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LETTER TO THE EDITOR
Year : 2021  |  Volume : 3  |  Issue : 1  |  Page : 8

Contrast-Induced Nephropathy: Beware of Confounders!


1 ICU Department, Brugmann University Hospital, Brussels, Belgium
2 Department of Anesthesiology, Intensive Care Medicine, Emergency Medicine and Pain Medicine, Genk, Belgium

Date of Submission11-Jan-2020
Date of Acceptance30-Mar-2021
Date of Web Publication30-Sep-2021

Correspondence Address:
Prof. Patrick M Honore
CHU Brugmann – Brugmann University Hospital, 4, Place Arthur Van Gehuchten, 1020 Brussels
Belgium
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DOI: 10.4103/jtccm.jtccm_4_21

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How to cite this article:
Redant S, Bels DD, Attou R, Boer W, Honore PM. Contrast-Induced Nephropathy: Beware of Confounders!. J Transl Crit Care Med 2021;3:8

How to cite this URL:
Redant S, Bels DD, Attou R, Boer W, Honore PM. Contrast-Induced Nephropathy: Beware of Confounders!. J Transl Crit Care Med [serial online] 2021 [cited 2021 Dec 2];3:8. Available from: http://www.tccmjournal.com/text.asp?2021/3/1/8/327278



We have read with great enthusiasm the interesting publication of Goto et al.[1] about contrast-induced nephropathy (CIN) during the first day of sepsis. They performed a retrospective study on patients at risk of acute kidney injury (AKI, stage 2 and 3) with sepsis. They find that the rate of deterioration of renal function is identical between the groups that received contrast products and those who did not receive contrast products.[1] Their results are very interesting for our daily management of acute sepsis. However, we would like to add additional information. We have no idea of the amount but also the type of contrast. The type of contrast product with its osmolarity plays an important role that could be taken into account.[2] Not to speak about the amount obviously! As half of the patients were shocked in both the groups, what was the cumulative amount of fluid administered during the first 24 to 48 h between the two groups as this may change the rate of CIN. Indeed, hydration plays a role in the appearance of CIN.[3],[4] It would be also important to compare the doses and troughs of vancomycin as well as the doses of aminoglycoside administered to one group versus the other. Similarly, patients who received contrast agents had a significantly lower creatinine 1.38 (1.01–1.96) versus 1.91 mg/dl ((1.33–2.98) with P < 0.01 and the number of Stage 3 was significantly lower too in the contrast group: 24% versus 49.8% P < 0.01. The estimated glomerular filtration rate (GFR) was <30 ml in 5% of the patients who received the contrast product versus 15.6% in the patients without contrast medium. Indeed, according to Rudnick et al.,[5] the risk of developing CIN is significantly increased, especially in patients with a GFR <30 ml.[5] The difference was significant (P = 0.05). Altogether, the kidneys exposed to the contrast medium were healthier, which may be a confounding factor. Some other confounding factors may have been present as well (contrast type and dose, hydration strategy, dose and troughs of nephrotoxic antibiotics…) We are well aware of the difficulties of retrospective studies, but these data may be interesting to collect in future prospective trials.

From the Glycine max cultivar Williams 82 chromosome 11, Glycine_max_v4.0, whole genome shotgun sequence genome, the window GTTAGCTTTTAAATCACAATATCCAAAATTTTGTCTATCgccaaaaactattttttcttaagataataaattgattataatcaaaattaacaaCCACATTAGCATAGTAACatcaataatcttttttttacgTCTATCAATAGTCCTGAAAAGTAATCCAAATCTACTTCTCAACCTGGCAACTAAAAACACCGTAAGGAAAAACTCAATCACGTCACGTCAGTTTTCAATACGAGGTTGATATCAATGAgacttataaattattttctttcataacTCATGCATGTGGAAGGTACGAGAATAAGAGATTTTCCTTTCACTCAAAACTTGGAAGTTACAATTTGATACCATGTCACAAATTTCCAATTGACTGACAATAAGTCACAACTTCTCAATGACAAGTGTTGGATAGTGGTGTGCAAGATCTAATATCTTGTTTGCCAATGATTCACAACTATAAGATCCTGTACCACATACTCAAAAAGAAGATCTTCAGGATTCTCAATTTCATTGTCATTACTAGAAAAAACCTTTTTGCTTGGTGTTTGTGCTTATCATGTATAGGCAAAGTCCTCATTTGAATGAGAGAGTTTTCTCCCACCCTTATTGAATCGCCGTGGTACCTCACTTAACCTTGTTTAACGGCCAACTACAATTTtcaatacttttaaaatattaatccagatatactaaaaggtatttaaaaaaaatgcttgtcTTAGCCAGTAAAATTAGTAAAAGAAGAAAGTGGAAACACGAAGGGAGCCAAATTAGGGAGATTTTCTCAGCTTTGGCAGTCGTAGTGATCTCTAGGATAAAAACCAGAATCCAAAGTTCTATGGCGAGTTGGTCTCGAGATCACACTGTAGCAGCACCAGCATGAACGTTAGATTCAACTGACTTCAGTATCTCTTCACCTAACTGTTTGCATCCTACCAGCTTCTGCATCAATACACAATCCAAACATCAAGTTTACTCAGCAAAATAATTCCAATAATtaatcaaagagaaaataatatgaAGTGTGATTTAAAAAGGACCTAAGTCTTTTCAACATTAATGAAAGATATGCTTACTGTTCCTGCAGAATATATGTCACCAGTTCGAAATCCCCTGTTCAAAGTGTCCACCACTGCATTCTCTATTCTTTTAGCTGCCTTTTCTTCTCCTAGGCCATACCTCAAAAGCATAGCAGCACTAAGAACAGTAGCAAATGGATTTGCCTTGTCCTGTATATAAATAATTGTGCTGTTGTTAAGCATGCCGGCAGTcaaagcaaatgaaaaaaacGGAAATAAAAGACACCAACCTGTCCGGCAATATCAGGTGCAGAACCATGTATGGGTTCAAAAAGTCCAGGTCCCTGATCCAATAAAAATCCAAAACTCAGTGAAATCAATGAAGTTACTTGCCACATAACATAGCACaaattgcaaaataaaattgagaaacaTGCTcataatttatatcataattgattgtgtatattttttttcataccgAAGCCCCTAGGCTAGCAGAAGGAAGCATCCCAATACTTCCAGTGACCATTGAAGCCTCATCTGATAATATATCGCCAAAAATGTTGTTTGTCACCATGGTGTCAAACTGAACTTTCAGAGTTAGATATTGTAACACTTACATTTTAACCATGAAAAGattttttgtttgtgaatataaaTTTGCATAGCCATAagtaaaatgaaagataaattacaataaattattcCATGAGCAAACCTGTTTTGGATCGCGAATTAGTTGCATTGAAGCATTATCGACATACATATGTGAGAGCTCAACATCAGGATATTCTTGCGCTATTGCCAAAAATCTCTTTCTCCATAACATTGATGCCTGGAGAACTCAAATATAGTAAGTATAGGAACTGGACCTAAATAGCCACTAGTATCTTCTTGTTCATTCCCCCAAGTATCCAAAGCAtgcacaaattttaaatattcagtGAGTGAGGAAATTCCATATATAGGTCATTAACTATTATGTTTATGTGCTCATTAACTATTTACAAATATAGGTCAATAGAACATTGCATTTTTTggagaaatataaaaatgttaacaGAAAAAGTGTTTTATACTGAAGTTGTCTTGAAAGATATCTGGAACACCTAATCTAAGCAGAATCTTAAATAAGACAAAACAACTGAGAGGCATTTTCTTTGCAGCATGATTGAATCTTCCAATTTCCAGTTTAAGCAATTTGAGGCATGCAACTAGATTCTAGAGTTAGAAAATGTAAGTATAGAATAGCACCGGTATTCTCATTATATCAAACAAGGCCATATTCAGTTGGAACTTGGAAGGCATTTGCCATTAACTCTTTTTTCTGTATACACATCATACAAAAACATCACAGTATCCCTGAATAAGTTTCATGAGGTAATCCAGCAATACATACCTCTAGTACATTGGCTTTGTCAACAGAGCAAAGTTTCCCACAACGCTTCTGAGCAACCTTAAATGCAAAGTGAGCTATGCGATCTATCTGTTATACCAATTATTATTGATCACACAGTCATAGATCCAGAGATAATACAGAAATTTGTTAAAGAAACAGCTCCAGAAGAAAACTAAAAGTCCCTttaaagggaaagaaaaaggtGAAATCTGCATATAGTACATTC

Financial support and sponsorship

Nil.

Conflicts of interest

There are no conflicts of interest.



 
  References Top

1.
Goto Y, Koyama K, Katayama S, Tonai K, Shima J, Koinuma T, et al. Influence of contrast media on renal function and outcomes in patients with sepsis-associated acute kidney injury: A propensity-matched cohort study. Crit Care 2019;23:249.  Back to cited text no. 1
    
2.
Zhao F, Lei R, Yang SK, Luo M, Cheng W, Xiao YQ, et al. Comparative effect of iso-osmolar versus low-osmolar contrast media on the incidence of contrast-induced acute kidney injury in diabetic patients: A systematic review and meta-analysis. Cancer Imaging. 2019;19:38.  Back to cited text no. 2
    
3.
Wang Z, Song Y, Geru A, Li Y. Role of hydration in contrast-induced nephropathy in patients who underwent primary percutaneous coronary intervention. Int Heart J 2019;60:1077-82.  Back to cited text no. 3
    
4.
Weisbord SD, Palevsky PM. Prevention of contrast-associated acute kidney injury: What should we do? Am J Kidney Dis 2016;68:518-21.  Back to cited text no. 4
    
5.
Rudnick MR, Leonberg-Yoo AK, Litt HI, Cohen RM, Hilton S, Reese PP. The controversy of contrast-induced nephropathy with intravenous contrast: What is the risk? Am J Kidney Dis 2020;75:105-13.  Back to cited text no. 5
    




 

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